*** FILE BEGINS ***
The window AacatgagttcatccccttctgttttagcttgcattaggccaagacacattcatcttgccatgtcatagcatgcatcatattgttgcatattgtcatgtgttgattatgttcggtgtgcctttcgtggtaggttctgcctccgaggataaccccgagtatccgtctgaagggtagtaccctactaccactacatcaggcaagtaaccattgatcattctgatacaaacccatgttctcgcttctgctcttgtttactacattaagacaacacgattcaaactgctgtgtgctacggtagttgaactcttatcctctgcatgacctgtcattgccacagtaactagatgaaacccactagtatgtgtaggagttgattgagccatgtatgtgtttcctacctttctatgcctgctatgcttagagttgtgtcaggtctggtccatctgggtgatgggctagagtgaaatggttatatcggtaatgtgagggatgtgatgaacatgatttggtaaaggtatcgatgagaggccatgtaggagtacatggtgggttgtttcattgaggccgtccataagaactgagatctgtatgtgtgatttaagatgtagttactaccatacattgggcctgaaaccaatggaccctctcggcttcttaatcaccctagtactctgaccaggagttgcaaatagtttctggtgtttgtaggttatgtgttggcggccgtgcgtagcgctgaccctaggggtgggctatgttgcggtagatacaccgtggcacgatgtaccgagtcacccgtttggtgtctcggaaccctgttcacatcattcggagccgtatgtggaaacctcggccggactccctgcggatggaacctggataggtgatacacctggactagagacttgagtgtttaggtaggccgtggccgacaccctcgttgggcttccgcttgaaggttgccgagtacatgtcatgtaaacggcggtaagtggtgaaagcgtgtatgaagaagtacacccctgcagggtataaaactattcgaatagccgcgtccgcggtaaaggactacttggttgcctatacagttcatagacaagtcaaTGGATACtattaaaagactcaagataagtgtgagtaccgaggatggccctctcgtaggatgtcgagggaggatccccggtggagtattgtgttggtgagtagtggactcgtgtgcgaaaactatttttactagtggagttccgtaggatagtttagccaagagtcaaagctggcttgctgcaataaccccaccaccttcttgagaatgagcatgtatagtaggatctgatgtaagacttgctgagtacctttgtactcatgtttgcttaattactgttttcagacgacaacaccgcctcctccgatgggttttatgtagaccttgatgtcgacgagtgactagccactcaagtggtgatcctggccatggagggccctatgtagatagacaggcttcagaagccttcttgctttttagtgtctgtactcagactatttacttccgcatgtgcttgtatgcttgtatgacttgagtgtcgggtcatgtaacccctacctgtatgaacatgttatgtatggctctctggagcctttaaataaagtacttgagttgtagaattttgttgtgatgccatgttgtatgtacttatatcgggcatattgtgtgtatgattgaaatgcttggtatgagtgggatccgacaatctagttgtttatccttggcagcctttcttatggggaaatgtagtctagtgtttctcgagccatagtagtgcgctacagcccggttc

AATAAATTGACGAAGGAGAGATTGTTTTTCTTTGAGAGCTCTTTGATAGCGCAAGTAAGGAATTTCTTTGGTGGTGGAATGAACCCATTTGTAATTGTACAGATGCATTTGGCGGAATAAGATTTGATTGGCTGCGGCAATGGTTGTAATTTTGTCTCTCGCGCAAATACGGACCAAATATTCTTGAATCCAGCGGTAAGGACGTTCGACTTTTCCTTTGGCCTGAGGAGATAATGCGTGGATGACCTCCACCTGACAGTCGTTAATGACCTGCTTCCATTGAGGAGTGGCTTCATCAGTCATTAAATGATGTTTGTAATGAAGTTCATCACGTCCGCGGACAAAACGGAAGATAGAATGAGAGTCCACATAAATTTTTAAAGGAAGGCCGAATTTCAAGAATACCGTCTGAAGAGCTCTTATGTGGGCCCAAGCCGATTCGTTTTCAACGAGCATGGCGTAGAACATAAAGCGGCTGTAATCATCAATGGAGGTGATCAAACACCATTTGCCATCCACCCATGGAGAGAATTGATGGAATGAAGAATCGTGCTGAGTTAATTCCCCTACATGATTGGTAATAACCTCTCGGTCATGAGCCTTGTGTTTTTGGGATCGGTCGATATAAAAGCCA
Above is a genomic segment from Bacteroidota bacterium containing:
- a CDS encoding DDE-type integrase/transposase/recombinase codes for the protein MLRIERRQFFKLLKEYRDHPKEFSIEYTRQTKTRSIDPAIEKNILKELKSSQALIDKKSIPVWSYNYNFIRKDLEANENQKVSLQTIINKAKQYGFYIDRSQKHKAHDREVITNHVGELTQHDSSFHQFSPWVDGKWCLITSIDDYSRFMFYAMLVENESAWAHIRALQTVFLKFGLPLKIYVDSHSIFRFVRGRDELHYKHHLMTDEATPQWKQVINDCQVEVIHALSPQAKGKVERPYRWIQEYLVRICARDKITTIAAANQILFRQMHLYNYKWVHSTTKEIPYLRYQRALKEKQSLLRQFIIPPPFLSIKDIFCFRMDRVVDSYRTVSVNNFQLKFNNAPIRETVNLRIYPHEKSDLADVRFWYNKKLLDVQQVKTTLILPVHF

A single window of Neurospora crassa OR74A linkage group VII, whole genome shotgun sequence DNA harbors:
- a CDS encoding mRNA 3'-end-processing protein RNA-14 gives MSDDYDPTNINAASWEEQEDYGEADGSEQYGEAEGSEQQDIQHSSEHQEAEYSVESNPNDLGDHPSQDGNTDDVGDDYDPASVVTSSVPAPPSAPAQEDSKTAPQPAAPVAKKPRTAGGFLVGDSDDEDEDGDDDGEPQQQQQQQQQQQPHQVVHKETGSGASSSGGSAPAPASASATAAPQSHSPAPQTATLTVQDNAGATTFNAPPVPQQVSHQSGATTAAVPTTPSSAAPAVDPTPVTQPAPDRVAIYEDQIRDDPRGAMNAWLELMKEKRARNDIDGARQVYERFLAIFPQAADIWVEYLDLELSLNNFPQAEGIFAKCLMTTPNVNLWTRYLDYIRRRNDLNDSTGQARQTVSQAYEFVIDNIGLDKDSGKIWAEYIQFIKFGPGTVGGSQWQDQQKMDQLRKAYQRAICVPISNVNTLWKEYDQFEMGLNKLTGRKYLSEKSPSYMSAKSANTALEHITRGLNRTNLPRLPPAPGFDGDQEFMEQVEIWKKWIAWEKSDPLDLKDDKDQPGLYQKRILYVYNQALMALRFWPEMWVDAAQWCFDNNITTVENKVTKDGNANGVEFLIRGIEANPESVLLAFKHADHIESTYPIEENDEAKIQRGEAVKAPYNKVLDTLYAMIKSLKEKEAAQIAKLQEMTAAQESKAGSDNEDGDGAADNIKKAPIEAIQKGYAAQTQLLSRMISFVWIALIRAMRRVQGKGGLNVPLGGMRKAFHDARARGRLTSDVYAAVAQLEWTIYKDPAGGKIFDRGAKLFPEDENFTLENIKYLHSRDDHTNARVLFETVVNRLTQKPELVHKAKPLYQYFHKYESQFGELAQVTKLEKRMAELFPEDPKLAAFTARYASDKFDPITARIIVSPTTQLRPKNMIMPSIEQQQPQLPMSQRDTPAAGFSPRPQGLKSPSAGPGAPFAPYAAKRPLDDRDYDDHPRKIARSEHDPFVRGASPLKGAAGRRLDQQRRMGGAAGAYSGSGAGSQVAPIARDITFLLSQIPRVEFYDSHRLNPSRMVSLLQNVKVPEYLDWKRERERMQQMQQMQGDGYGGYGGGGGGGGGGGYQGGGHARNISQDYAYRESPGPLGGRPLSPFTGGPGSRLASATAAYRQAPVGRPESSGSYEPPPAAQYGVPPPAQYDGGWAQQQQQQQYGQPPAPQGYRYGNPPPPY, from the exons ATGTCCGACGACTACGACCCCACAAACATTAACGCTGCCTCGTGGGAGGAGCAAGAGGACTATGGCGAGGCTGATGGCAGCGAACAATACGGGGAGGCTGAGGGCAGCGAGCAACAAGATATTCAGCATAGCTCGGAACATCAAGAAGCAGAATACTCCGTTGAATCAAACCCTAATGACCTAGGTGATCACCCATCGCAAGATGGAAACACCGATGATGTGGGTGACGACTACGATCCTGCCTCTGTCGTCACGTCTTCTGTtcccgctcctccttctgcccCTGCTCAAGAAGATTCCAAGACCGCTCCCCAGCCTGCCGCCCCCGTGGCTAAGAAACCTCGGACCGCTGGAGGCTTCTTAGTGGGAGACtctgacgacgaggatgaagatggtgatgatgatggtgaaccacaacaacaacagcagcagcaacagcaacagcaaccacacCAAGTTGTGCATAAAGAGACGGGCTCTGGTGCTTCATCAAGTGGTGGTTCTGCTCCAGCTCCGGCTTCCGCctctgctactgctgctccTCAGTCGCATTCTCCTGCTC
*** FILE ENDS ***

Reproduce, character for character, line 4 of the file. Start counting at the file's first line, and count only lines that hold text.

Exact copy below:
- a CDS encoding DDE-type integrase/transposase/recombinase codes for the protein MLRIERRQFFKLLKEYRDHPKEFSIEYTRQTKTRSIDPAIEKNILKELKSSQALIDKKSIPVWSYNYNFIRKDLEANENQKVSLQTIINKAKQYGFYIDRSQKHKAHDREVITNHVGELTQHDSSFHQFSPWVDGKWCLITSIDDYSRFMFYAMLVENESAWAHIRALQTVFLKFGLPLKIYVDSHSIFRFVRGRDELHYKHHLMTDEATPQWKQVINDCQVEVIHALSPQAKGKVERPYRWIQEYLVRICARDKITTIAAANQILFRQMHLYNYKWVHSTTKEIPYLRYQRALKEKQSLLRQFIIPPPFLSIKDIFCFRMDRVVDSYRTVSVNNFQLKFNNAPIRETVNLRIYPHEKSDLADVRFWYNKKLLDVQQVKTTLILPVHF